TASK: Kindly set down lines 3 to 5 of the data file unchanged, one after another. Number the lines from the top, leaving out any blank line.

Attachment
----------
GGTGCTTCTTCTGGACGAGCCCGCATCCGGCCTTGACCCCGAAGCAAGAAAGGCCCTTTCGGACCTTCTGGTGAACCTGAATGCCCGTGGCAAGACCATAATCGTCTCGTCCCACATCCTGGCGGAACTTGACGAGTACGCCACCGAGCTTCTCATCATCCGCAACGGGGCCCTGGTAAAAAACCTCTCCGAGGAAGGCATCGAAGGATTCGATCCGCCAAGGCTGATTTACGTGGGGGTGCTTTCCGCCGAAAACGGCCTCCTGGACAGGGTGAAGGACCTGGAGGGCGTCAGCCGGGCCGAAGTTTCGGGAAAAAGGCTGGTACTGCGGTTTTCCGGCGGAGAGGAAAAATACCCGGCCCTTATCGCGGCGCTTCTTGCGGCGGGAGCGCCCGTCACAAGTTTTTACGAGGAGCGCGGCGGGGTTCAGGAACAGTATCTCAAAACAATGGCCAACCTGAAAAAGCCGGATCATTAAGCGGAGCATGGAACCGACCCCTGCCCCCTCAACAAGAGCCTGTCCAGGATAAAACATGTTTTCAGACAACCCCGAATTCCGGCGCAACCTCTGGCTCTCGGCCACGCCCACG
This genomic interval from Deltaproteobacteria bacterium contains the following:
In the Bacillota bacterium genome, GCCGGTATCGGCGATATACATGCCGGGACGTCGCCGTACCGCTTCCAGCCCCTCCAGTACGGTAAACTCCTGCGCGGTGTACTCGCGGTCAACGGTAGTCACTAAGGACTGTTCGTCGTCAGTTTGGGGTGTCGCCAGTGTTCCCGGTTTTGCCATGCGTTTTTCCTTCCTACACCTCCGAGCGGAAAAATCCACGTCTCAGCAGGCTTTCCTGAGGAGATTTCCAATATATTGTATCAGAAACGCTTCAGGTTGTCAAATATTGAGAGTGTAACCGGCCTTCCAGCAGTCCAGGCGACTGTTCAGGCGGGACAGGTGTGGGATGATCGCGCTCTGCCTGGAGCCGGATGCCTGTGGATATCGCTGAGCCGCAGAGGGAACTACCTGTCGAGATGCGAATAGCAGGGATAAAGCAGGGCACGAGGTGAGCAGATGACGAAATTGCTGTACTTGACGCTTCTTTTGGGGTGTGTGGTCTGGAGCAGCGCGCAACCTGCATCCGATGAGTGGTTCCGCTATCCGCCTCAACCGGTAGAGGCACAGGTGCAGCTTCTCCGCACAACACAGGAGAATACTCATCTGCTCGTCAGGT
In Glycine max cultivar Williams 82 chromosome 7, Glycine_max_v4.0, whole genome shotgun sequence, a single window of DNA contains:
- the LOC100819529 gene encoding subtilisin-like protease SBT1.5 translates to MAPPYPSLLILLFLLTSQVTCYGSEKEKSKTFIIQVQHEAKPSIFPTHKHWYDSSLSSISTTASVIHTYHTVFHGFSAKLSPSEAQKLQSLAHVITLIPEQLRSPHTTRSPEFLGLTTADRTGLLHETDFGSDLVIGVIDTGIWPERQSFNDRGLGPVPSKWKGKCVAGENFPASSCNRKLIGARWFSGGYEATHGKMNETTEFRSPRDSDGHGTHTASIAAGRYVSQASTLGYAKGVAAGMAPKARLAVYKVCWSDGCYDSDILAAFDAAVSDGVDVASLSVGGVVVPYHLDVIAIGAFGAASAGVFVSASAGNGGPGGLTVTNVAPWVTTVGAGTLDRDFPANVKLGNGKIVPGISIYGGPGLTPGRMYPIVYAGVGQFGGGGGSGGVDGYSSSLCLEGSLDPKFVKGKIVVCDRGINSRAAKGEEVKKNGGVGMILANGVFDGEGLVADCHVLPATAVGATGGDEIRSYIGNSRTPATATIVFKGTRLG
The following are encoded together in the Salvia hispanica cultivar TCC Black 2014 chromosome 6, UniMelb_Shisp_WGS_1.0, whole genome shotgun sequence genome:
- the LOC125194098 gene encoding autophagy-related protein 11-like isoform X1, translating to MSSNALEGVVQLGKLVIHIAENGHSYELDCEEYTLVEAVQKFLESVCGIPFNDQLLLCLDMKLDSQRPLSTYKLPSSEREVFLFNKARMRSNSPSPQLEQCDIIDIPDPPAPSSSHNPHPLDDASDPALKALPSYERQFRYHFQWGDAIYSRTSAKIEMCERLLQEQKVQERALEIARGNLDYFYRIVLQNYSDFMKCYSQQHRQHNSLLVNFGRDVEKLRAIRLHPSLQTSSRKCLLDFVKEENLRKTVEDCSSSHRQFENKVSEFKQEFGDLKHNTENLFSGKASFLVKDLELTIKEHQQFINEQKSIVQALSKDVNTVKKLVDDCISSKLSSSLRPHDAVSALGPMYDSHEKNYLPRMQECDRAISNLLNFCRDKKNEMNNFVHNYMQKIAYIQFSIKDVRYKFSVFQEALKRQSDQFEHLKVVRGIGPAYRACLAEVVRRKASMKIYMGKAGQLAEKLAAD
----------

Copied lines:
In the Bacillota bacterium genome, GCCGGTATCGGCGATATACATGCCGGGACGTCGCCGTACCGCTTCCAGCCCCTCCAGTACGGTAAACTCCTGCGCGGTGTACTCGCGGTCAACGGTAGTCACTAAGGACTGTTCGTCGTCAGTTTGGGGTGTCGCCAGTGTTCCCGGTTTTGCCATGCGTTTTTCCTTCCTACACCTCCGAGCGGAAAAATCCACGTCTCAGCAGGCTTTCCTGAGGAGATTTCCAATATATTGTATCAGAAACGCTTCAGGTTGTCAAATATTGAGAGTGTAACCGGCCTTCCAGCAGTCCAGGCGACTGTTCAGGCGGGACAGGTGTGGGATGATCGCGCTCTGCCTGGAGCCGGATGCCTGTGGATATCGCTGAGCCGCAGAGGGAACTACCTGTCGAGATGCGAATAGCAGGGATAAAGCAGGGCACGAGGTGAGCAGATGACGAAATTGCTGTACTTGACGCTTCTTTTGGGGTGTGTGGTCTGGAGCAGCGCGCAACCTGCATCCGATGAGTGGTTCCGCTATCCGCCTCAACCGGTAGAGGCACAGGTGCAGCTTCTCCGCACAACACAGGAGAATACTCATCTGCTCGTCAGGT
In Glycine max cultivar Williams 82 chromosome 7, Glycine_max_v4.0, whole genome shotgun sequence, a single window of DNA contains:
- the LOC100819529 gene encoding subtilisin-like protease SBT1.5 translates to MAPPYPSLLILLFLLTSQVTCYGSEKEKSKTFIIQVQHEAKPSIFPTHKHWYDSSLSSISTTASVIHTYHTVFHGFSAKLSPSEAQKLQSLAHVITLIPEQLRSPHTTRSPEFLGLTTADRTGLLHETDFGSDLVIGVIDTGIWPERQSFNDRGLGPVPSKWKGKCVAGENFPASSCNRKLIGARWFSGGYEATHGKMNETTEFRSPRDSDGHGTHTASIAAGRYVSQASTLGYAKGVAAGMAPKARLAVYKVCWSDGCYDSDILAAFDAAVSDGVDVASLSVGGVVVPYHLDVIAIGAFGAASAGVFVSASAGNGGPGGLTVTNVAPWVTTVGAGTLDRDFPANVKLGNGKIVPGISIYGGPGLTPGRMYPIVYAGVGQFGGGGGSGGVDGYSSSLCLEGSLDPKFVKGKIVVCDRGINSRAAKGEEVKKNGGVGMILANGVFDGEGLVADCHVLPATAVGATGGDEIRSYIGNSRTPATATIVFKGTRLG